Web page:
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Okopy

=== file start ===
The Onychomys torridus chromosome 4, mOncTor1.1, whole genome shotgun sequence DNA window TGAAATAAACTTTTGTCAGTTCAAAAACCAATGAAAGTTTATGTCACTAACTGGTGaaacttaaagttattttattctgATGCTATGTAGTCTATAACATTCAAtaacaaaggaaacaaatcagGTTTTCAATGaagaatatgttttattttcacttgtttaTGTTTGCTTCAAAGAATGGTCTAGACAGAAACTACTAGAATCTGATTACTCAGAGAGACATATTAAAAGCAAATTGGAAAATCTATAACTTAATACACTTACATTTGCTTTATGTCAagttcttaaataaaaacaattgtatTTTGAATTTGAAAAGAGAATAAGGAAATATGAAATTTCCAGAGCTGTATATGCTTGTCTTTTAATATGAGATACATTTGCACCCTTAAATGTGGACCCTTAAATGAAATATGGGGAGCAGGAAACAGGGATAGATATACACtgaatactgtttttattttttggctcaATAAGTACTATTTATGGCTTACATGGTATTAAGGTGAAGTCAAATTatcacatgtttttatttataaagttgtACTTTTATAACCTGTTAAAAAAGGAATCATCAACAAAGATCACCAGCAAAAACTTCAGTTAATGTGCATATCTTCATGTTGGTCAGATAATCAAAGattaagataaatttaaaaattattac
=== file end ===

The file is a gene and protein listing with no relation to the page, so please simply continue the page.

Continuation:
The Dniester and Zbruch rivers flowing together near the village of Okopy create in this place a scenery of incredible beauty. The village proper appeared as a result of the Polish-Turkish military confrontation. After the peace treaty was signed in Buchach in 1672, the greater part of Podolia passed over to Turkey. To get back Kamyanets-Podilsky the Poles organized a new place for the concentration of troops. To secure safety Hetman Stanislaw Jablonowski ordered to dig trenches (Ukr.”okopy”). In 1692 they laid the foundation of a fortress, which lost its significance in 1699. When Galicia became part of Austria, new power ordered to dismantle the fortress altogether. Lviv and Kamyanets gates have been preserved in Okopy to this day. For the Poles this locality was an important area, for it was there that a rising of the lordly confederates took place and was attacked by the Russian army commanded by General Izmailov. Many of the Poles perished in the local Roman-Catholic church where they concealed themselves. The ruins of this church can be seen today. A legend narrates that in place of the old Russian-Austrian-Romanian frontier stood a tavern on whose roof a rooster “crowed for three frontiers.” There is no frontier today, but the rooster has been renewed recently.

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